| Connections Lab

Asmbly Dash – part 2

Cover Image for Asmbly Dash – part 2

Code | Demo


We‘ve been covering real-time user experiences in Connections Lab. This iteration of the Asmbly dash utilizes adds a web socket server to allow users to "raise their hand" and ask for help at individual stations. I found the discovered the model for this “assist” interactivity from Glitch and thought it would be interesting to adapt to an actual space.


Having some familiarity with socket.io, I wanted to learn a bit more about ws with this iteration. This library is super light weight, and unlike socket.io, clients in the browser can just use native WebSockets to interact with the server. I had some difficulty updating my Linode box to permit WebSocket connections, but after rolling out a standard Nginx server with LetsEncrypt, those problems were mostly resolved.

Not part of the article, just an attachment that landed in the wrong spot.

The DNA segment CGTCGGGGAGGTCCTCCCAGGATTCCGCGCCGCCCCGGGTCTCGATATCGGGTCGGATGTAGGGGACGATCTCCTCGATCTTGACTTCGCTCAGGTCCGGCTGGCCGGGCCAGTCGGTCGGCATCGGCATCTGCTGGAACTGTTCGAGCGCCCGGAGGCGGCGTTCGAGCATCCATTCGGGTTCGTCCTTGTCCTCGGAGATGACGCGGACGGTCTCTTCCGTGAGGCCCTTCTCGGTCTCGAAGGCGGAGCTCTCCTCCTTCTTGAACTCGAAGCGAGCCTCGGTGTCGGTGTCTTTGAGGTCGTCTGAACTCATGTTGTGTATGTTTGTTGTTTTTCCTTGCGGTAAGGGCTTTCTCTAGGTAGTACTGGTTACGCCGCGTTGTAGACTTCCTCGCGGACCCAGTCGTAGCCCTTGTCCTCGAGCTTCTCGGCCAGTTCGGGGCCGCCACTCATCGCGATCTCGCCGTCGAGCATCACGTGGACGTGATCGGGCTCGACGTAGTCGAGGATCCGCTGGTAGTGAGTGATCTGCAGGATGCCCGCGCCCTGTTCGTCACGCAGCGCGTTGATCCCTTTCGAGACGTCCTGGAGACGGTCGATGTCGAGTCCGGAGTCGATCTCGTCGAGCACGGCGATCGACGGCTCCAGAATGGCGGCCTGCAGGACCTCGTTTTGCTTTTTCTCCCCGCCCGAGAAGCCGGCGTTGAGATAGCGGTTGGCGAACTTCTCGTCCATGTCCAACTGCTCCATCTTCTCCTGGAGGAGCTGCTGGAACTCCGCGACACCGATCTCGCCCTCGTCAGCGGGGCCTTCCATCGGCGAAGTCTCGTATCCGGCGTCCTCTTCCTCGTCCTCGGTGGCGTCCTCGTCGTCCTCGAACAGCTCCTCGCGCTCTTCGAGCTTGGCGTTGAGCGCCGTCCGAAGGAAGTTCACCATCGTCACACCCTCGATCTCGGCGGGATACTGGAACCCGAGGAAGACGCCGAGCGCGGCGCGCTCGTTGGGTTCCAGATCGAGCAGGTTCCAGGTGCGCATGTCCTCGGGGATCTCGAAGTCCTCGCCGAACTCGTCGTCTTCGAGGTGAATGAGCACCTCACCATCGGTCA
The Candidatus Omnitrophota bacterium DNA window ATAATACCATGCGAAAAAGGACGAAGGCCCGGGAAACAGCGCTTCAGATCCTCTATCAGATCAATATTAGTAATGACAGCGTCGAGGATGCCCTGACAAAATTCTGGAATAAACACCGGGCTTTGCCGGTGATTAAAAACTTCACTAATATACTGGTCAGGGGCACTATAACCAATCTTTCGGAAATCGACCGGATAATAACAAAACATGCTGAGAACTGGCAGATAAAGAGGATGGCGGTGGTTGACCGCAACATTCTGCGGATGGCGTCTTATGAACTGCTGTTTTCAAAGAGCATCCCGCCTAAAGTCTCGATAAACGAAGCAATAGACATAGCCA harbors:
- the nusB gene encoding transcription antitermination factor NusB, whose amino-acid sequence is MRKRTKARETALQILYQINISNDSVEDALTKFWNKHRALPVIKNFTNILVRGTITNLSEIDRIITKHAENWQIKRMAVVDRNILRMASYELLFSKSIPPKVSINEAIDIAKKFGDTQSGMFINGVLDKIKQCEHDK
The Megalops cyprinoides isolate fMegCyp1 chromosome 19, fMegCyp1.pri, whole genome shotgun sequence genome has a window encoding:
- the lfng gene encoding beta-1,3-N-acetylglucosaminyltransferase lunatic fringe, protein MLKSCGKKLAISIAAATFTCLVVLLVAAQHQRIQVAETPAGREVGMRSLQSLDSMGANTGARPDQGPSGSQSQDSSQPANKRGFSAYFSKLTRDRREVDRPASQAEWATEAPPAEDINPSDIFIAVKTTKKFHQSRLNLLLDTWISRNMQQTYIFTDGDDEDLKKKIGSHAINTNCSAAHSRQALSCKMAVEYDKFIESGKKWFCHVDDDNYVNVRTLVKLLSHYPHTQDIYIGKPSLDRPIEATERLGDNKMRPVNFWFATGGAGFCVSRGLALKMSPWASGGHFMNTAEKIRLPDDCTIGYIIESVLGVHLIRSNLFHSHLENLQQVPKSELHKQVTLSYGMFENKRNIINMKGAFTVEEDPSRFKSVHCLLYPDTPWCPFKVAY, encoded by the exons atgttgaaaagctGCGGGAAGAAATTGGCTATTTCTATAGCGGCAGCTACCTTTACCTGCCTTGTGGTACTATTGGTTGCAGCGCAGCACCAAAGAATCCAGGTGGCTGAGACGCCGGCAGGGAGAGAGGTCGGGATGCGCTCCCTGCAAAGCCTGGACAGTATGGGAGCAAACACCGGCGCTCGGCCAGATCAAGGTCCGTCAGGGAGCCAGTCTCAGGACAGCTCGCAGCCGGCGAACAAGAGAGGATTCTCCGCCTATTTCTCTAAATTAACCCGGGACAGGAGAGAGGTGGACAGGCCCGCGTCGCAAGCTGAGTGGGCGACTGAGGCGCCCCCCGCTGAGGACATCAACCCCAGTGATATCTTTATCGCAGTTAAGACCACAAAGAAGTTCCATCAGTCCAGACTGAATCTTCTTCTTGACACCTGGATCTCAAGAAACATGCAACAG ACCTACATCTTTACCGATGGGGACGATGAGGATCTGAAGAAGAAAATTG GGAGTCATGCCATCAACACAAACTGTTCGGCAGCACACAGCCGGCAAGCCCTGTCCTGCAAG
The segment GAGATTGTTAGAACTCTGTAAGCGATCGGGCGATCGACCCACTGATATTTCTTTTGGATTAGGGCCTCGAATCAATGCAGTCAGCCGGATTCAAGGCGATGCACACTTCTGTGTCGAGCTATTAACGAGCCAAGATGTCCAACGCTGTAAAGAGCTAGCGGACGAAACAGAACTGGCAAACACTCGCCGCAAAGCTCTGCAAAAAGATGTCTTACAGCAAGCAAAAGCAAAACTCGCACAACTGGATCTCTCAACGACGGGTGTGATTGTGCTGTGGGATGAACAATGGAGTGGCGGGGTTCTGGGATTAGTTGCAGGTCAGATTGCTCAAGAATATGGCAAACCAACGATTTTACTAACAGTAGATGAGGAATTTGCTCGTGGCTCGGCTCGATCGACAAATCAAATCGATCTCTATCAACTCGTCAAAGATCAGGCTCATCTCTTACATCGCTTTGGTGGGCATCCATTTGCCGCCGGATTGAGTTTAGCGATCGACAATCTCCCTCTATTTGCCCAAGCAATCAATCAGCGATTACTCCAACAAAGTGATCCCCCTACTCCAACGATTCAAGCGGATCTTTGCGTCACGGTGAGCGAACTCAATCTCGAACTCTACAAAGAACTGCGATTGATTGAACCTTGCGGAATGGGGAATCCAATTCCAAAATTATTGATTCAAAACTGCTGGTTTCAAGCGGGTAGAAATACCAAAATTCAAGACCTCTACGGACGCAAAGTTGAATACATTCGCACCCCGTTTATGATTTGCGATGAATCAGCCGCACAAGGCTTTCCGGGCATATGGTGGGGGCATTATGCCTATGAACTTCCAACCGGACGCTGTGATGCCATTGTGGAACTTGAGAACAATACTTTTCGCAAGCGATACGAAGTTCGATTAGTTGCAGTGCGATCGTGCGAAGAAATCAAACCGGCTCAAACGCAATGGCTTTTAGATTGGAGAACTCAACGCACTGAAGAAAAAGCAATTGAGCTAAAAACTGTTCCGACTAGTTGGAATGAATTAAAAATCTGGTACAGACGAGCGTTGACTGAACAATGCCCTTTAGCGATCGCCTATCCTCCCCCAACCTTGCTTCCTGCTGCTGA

On the frontend, I used a library called react-hot-toast to manage the new toast notifications. These notifications broadcast when a user requests assistance and also serve as a status indicator for the requestor.

A toast notification indicating help is on the way

After user testing with some friends, I found that communicating a “pending” state was particularly important so that users new their request was received without issue. It also serves to alert them when help is on the way.

A toast notification indicating a request for assistance is pending

Next steps

In project three, I’d like to make the assist interactions actually one-on-one, so that there isn’t several individuals responding to a request. In addition, I‘d like to add chat functionality so individuals tuned in from their home office can offer assistance. For a reach goal, I‘d like that communication to afford optional video chat.